In 2019, Respect the Water enters its sixth year as the RNLI’s national drowning prevention campaign, forming a major part of our work to half accidental coastal deaths by 2024. Around 150 people lose their lives at the British and Irish coasts each year.
Many of these deaths can be avoided if people are more aware of the dangers at the coast and know what to do should they find themselves in danger in the water.
In the last two years the campaign has focused on delivering a single survival skill – floating. So far eleven people have said the Respect the Water float advice helped save their life.
The campaign aims to continue to raise awareness of the dangers at the coast, advocate the float survival skill and offer instruction on how to do it. We also hope people will share this lifesaving advice with friends and family.
Ultimately, we want people to know the recommended immediate action to take should they find themselves in trouble in cold water:
Fight your basic instinct to thrash about or swim hard when in trouble in cold water; instead stay calm, FLOAT on your back to help control your breathing and keep your airway clear.
Coastal fatality figures for 2014–2018 are: 153, 180, 156, 109 and 128.
• It’s encouraging for us at the charity to see the number of coastal fatalities fall below average for the second year running.
• It’s notable that men make up the majority of the fatalities at the coast every year; last year 115 male lives were lost – brothers, sons, partners, mates.
• We can’t get complacent, we can all take a role in getting behind coastal safety education, investing in initiatives and sharing survival skills to help save lives from drowning.
• The increase in fatalities in 2018 (128) compared to 2017 (109) could, in part, be due to the hot summer and increasing coastal visitors and participation levels in water-sports in 2018.
• Over half (55%) of the those who died at the coast in 2018 ended up in the water unexpectedly
• One drowning is one too many.
Respect the Water 2019
The RNLI Respect the Water campaign is calling on the public to remember one simple skill to help them survive in cold water: Float to Live
• Around half of those that die at the coast each year do not intend to enter the water, many people slip, trip or fall while walking, running, climbing or angling.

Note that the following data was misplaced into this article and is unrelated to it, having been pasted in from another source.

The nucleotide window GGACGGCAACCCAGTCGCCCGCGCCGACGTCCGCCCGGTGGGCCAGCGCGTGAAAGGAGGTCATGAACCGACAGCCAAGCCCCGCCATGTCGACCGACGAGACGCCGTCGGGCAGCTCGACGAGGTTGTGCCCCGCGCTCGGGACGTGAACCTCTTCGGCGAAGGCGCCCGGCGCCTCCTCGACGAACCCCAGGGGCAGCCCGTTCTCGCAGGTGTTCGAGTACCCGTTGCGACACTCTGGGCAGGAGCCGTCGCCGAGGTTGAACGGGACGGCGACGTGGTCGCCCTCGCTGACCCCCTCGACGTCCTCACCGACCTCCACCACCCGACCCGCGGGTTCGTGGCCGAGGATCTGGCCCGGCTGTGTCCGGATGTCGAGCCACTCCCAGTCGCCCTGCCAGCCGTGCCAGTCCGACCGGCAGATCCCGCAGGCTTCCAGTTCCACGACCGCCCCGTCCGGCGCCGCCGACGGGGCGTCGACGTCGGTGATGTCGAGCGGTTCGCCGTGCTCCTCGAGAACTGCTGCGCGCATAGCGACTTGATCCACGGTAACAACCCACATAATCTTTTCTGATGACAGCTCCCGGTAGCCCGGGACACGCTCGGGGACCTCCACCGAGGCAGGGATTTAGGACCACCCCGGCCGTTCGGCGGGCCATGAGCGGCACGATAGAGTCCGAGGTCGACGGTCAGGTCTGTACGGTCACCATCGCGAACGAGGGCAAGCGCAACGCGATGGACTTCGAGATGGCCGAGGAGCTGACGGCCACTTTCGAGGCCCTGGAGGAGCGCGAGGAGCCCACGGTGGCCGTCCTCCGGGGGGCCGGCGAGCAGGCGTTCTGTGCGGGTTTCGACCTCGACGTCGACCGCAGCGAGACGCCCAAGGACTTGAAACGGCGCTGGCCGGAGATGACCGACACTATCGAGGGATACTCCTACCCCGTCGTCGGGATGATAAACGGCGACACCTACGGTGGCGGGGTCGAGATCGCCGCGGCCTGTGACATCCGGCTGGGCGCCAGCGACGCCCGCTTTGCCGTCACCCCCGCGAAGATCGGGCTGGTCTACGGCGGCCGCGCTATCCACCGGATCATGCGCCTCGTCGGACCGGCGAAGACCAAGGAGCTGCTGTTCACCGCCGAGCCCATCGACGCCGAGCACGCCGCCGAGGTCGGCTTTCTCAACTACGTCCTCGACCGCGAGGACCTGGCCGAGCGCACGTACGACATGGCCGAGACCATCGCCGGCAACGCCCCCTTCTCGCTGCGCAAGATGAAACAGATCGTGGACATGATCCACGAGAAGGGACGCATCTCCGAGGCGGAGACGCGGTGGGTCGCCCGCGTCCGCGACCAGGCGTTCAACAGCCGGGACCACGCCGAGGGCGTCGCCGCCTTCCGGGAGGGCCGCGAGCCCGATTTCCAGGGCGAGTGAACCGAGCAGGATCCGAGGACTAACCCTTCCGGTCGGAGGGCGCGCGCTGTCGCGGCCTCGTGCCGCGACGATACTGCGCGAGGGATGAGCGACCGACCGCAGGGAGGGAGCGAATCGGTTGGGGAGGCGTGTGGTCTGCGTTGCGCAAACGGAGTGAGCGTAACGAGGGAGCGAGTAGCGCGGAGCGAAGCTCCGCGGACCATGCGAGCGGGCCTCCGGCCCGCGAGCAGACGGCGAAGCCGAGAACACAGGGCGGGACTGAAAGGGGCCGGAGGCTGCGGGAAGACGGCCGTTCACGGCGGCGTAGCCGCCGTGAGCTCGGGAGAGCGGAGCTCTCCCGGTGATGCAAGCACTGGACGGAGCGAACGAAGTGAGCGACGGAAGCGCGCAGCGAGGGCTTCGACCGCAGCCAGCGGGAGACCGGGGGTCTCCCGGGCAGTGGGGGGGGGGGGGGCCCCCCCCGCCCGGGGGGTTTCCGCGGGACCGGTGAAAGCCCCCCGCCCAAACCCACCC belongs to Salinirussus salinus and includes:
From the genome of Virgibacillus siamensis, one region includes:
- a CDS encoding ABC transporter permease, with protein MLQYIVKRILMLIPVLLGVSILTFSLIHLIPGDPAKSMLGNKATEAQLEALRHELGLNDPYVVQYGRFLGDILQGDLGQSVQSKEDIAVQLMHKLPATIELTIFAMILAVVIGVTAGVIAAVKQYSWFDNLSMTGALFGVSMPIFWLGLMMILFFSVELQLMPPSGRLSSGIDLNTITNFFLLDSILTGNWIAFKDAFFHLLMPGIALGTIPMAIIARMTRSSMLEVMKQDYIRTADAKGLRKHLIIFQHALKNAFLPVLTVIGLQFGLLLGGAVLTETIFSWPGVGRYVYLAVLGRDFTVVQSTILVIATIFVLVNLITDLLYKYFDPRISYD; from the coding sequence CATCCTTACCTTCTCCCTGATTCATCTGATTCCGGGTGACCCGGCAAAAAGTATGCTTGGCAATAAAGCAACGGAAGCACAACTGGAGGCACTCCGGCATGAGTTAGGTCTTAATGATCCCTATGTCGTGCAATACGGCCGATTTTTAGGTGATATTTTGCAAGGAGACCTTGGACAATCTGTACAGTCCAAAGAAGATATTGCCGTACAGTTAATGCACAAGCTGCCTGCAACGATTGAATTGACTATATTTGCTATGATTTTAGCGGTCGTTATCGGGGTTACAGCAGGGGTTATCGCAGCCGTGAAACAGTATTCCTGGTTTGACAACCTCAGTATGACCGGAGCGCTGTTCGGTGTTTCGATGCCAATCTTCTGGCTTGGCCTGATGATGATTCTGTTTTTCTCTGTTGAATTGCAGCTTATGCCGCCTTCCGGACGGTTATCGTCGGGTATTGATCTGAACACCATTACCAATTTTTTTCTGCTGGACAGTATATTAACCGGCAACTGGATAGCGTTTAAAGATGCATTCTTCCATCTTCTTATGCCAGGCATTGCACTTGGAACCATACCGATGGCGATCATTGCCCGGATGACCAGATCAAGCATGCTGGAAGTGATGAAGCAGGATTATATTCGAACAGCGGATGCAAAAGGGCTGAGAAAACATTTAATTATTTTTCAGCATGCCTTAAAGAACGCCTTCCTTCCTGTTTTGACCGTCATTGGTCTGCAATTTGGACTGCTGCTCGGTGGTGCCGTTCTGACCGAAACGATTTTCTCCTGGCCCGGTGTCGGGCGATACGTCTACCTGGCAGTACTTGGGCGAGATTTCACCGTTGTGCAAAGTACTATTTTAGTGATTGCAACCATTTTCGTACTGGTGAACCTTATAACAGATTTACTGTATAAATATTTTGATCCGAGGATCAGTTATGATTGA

• British and Irish waters are cold enough year-round to trigger cold water shock, which can cause
uncontrollable gasping and panic, leading to breathing in water and drowning.
• Instinct will tell you to swim hard and fight the water. Instead, stay calm and FLOAT, to regain control of your breathing and keep your airway clear – only then should you try to swim to safety or call for help.
• Sharing the Float message could help save more lives.
• Eleven people have said the Float to Live advice has helped to save their life.
How to float:
o Lean back, extend your arms and legs
o If you need to, gently move your arms and legs to help you float
o Float until you can control your breathing
o Only then call for help or swim to safety
• Clothes can help with buoyancy – during the first moments in water, air is trapped between the layers. Moving less helps the air stay trapped, helping you float.
• Floating is not always something people are confident they can do, but most people can float.
• Practice floating in a safe environment like a swimming pool.
• If you see someone else in trouble in water at the coast, call 999 or 112 and ask for the Coastguard. Don’t go in after them.
• The average UK sea temperature is 12C – any temperature below 15C can trigger cold water shock.
• Our floating advice is for people experiencing a life-threatening reaction to panic and thrash about when in trouble in cold water – it doesn’t replace other important water safety advice which can all be found at www.respectthewater.com
• When visiting the beach or when swimming at the coast, our advice is to always choose a lifeguarded beach and swim between the red and yellow flags.
• The RNLI is a charity that relies on public support to carry out its lifesaving work.